Although the Bank of Canada (BoC) stuck with its trend-setting interest rate Wednesday, it offered fresh, yet cautious, warnings to Canadians that increases are likely on the way.
The central bank has now left the rate locked at 1% for two straight policy announcements after the strengthening economy prompted it to raise it twice in the summer.
In announcing the decision, the BoC pointed to several recent positives that could support higher rates in the coming months. They included encouraging job and wage growth, sturdy business investment and the resilience of consumer spending despite higher borrowing costs and Canadians' heavy debt loads.
On top of that, there's increasing evidence in economic data that the benefits from government infrastructure investments have begun to work their way through the economy, the bank said.
On the other hand, the bank noted exports have slipped more than expected in recent months after a powerful start to the year, although it continues to predict trade growth to pick up due to rising foreign demand.
The BoC also said the international outlook continues to face considerable uncertainty mostly because of geopolitical- and trade-related factors.
"While higher interest rates will likely be required over time, [the bank's] governing council will continue to be cautious," the BoC said in a statement that accompanied its decision.
Specifically, the BoC's governing council will be "guided by incoming data in assessing the economy's sensitivity to interest rates, the evolution of economic capacity and the dynamics of both wage growth and inflation."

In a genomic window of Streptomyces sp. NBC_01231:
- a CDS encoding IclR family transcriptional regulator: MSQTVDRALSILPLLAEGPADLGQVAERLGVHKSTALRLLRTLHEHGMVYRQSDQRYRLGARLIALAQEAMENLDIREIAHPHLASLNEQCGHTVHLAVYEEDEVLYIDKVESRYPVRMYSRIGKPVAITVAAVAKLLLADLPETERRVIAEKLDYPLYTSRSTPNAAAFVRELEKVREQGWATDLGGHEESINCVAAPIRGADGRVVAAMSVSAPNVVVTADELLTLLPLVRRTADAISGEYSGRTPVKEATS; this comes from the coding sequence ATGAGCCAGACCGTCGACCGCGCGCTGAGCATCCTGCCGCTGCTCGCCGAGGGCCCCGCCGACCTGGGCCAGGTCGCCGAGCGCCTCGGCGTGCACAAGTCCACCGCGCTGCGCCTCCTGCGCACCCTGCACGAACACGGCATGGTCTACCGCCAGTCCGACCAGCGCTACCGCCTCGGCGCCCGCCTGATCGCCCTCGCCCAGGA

Inflation, a key factor in the BoC's interest rate decisions, has been slightly higher than anticipated and could stay that way in the short term because of temporary factors such as stronger gasoline prices, the central bank said. Core inflation, which measures underlying inflation by omitting volatile items like gas, has continued to inch upward.
BoC Governor Stephen Poloz raised interest rates in July and September in response to an impressive economic run that began in late 2016. The interest rate hikes took back the two cuts he introduced in 2015 to help cushion, and stimulate, the economy from the collapse in oil prices.
From here, the BoC must assess how to proceed with the interest rate while taking into consideration that Canadian households have amassed high levels of debt and the presence of still-hot housing markets in areas such as Toronto and Vancouver.
Last month, the BoC flagged the steady climb of household debt and these real estate markets as the financial system's top vulnerabilities.
The central bank's statement Wednesday said recent economic indicators have been in line with its October forecast, which projected a moderation following the country's exceptional growth in the first half of 2017.
The document contained a few differences compared with the statement that accompanied its last rate announcement in October.
This time, the BoC once again noted the unknowns over the future of trade policy, however, it did not specifically mention the ongoing renegotiation of the North American Free Trade Agreement.